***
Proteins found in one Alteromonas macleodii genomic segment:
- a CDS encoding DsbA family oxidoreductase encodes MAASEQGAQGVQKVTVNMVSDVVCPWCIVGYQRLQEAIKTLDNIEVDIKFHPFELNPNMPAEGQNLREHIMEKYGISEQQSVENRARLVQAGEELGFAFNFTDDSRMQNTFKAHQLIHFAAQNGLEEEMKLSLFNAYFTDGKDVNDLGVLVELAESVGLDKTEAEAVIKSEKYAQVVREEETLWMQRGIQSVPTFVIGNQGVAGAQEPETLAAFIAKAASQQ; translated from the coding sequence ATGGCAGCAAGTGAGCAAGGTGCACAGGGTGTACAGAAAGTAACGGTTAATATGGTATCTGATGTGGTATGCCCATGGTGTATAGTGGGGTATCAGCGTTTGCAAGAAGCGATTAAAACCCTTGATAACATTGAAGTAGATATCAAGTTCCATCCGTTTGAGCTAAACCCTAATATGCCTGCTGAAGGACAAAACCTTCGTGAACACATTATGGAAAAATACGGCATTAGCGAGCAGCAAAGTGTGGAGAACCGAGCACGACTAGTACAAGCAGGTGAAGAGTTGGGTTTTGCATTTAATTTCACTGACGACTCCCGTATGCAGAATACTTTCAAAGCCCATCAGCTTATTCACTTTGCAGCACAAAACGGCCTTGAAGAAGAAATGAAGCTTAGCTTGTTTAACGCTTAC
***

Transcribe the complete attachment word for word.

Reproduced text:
Proteins found in one Alteromonas macleodii genomic segment:
- a CDS encoding DsbA family oxidoreductase encodes MAASEQGAQGVQKVTVNMVSDVVCPWCIVGYQRLQEAIKTLDNIEVDIKFHPFELNPNMPAEGQNLREHIMEKYGISEQQSVENRARLVQAGEELGFAFNFTDDSRMQNTFKAHQLIHFAAQNGLEEEMKLSLFNAYFTDGKDVNDLGVLVELAESVGLDKTEAEAVIKSEKYAQVVREEETLWMQRGIQSVPTFVIGNQGVAGAQEPETLAAFIAKAASQQ; translated from the coding sequence ATGGCAGCAAGTGAGCAAGGTGCACAGGGTGTACAGAAAGTAACGGTTAATATGGTATCTGATGTGGTATGCCCATGGTGTATAGTGGGGTATCAGCGTTTGCAAGAAGCGATTAAAACCCTTGATAACATTGAAGTAGATATCAAGTTCCATCCGTTTGAGCTAAACCCTAATATGCCTGCTGAAGGACAAAACCTTCGTGAACACATTATGGAAAAATACGGCATTAGCGAGCAGCAAAGTGTGGAGAACCGAGCACGACTAGTACAAGCAGGTGAAGAGTTGGGTTTTGCATTTAATTTCACTGACGACTCCCGTATGCAGAATACTTTCAAAGCCCATCAGCTTATTCACTTTGCAGCACAAAACGGCCTTGAAGAAGAAATGAAGCTTAGCTTGTTTAACGCTTAC